Every sane business owner will acknowledge that there is a point at which his or her own skills are no longer sufficient to grow the business beyond its current level. The revenue point where that happens differs by industry, but it frequently begins at around 20 employees.
At that point, an owner becomes swamped by the conflicting needs of managing the existing operation, and having enough time to perform the tasks that made the business grow in the first place.
The owner realizes that further growth requires the addition of a key employee; one who can assume some of the owner’s duties so that he or she can focus on organizational development.
The typical concern in this situation is “I need someone who can think. An employee who can run things without my daily input, so that I can focus on what I do best.”
But there is another version that is materially different, although it sounds the same on the surface. “I need someone who can run this company without me” is a far cry from one who can handle day-to-day operating responsibilities.
Second-in-Command, or Successor-in-Training?
Many owners fail to look beyond the immediate need for task relief to determine exactly what this key employee’s long-term role will be. There is a big difference between hiring an SIC (Second-in-Command) and an SIT (Successor-in-Training).
A Second-in-Command is responsible for assuming some of the owner’s ongoing decision-making and management duties. The SIC’s role is to free the owner to do what he or she is best at (or enjoys the most). The job description is based on the assumption that the owner is present, or at least available, to check off on major decisions and give ongoing guidance.
Many owners will have to execute their own succession plan by growing a successor internally. This Successor-in-Training is more than someone who can merely backfill your skill set. It needs to be someone who can eventually replace your skills in the business.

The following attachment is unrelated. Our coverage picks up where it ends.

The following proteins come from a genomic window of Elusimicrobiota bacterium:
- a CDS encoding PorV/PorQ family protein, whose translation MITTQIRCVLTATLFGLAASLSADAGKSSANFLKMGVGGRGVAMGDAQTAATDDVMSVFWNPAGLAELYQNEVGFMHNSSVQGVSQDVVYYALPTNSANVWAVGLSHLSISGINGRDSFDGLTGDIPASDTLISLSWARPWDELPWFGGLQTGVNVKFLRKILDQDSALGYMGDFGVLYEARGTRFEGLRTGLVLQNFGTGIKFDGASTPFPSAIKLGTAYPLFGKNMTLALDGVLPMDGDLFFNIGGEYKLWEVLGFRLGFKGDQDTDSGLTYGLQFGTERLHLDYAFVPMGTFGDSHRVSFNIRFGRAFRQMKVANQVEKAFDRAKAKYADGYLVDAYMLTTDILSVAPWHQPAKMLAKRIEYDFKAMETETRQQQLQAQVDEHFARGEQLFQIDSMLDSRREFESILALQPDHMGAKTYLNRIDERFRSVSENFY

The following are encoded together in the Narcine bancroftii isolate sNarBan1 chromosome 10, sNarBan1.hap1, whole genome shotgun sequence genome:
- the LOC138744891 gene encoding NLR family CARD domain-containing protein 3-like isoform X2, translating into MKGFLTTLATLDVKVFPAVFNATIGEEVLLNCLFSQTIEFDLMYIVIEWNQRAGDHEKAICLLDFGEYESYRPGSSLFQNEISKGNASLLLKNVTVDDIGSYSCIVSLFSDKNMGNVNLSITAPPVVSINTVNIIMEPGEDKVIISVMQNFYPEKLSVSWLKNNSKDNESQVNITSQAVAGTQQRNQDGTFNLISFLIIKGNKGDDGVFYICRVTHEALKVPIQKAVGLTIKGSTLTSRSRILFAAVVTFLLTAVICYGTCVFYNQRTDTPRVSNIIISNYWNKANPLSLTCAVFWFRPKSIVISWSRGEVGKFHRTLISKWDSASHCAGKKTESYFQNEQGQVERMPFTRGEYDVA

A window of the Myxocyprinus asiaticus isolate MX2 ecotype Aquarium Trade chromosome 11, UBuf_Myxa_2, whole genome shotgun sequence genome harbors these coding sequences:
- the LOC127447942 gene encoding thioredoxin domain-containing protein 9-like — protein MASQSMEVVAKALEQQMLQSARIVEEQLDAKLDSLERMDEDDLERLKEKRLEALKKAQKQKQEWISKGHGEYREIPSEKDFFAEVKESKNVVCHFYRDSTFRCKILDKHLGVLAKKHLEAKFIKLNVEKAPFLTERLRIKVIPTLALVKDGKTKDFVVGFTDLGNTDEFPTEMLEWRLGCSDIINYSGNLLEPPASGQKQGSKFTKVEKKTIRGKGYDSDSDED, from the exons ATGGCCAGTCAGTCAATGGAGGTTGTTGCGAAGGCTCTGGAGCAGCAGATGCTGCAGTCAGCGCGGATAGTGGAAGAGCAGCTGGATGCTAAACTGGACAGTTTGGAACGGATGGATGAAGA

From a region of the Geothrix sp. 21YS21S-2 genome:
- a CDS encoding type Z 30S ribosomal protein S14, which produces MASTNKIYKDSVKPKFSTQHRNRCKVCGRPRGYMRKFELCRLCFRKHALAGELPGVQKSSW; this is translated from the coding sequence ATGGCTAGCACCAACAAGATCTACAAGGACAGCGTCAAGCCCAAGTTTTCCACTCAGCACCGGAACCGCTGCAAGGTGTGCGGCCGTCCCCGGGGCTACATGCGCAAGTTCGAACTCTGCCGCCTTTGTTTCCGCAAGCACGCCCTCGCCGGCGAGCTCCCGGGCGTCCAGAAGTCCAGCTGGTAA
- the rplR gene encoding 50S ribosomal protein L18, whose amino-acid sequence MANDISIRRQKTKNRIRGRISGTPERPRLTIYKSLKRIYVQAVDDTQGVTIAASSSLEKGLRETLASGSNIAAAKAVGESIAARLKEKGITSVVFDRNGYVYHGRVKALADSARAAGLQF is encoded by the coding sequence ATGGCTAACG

Addition by subtraction
The common wisdom is that an SIC should complement, not duplicate, your talents. We advise owners not to hire a “mini-me,” since it is unlikely that you can find someone who has the same motivation to cover all the various skills that ownership requires.
Typically, you take your job description (finance, sales, business development, culture, motivation, operations, marketing, and management) and subtract those things that you want to continue doing personally. The rest of the duties become the SIC’s job description.
The intention of many owners is to develop the SIC into an SIT. An SIT is someone who can eventually assume all of your higher-level duties. He or she has to create value while you are still there by filling in the gaps in your skill set, but must also have the potential to grow into a broader role as you prepare to withdraw from the business.
Of course, you are still in for a long search if you seek a “mini-me.” The likelihood is that your SIT will eventually need an SIC of his or her own. If you can’t run the company by yourself, your successor can’t either. If you need an SIC now who pays closer attention to the numbers and ratios than you do, then that person will eventually need someone to focus on sales and development.
Hiring a key executive is the single most important decision you will make. Don’t begin the process by making the mistake of looking at only the needs you have today. A solid SIC will probably take five years to fully integrate with you. An SIT may take ten. The investment can be wasted if you look only at your immediate needs. Start with a longer-term vision of how you want your role as an owner (or as an ex-owner) to play out.
Beating the Boomer Bust © 2019 John F Dini
The opinions voiced in this material are for general information only and are not intended to provide specific advice or recommendations for any individual.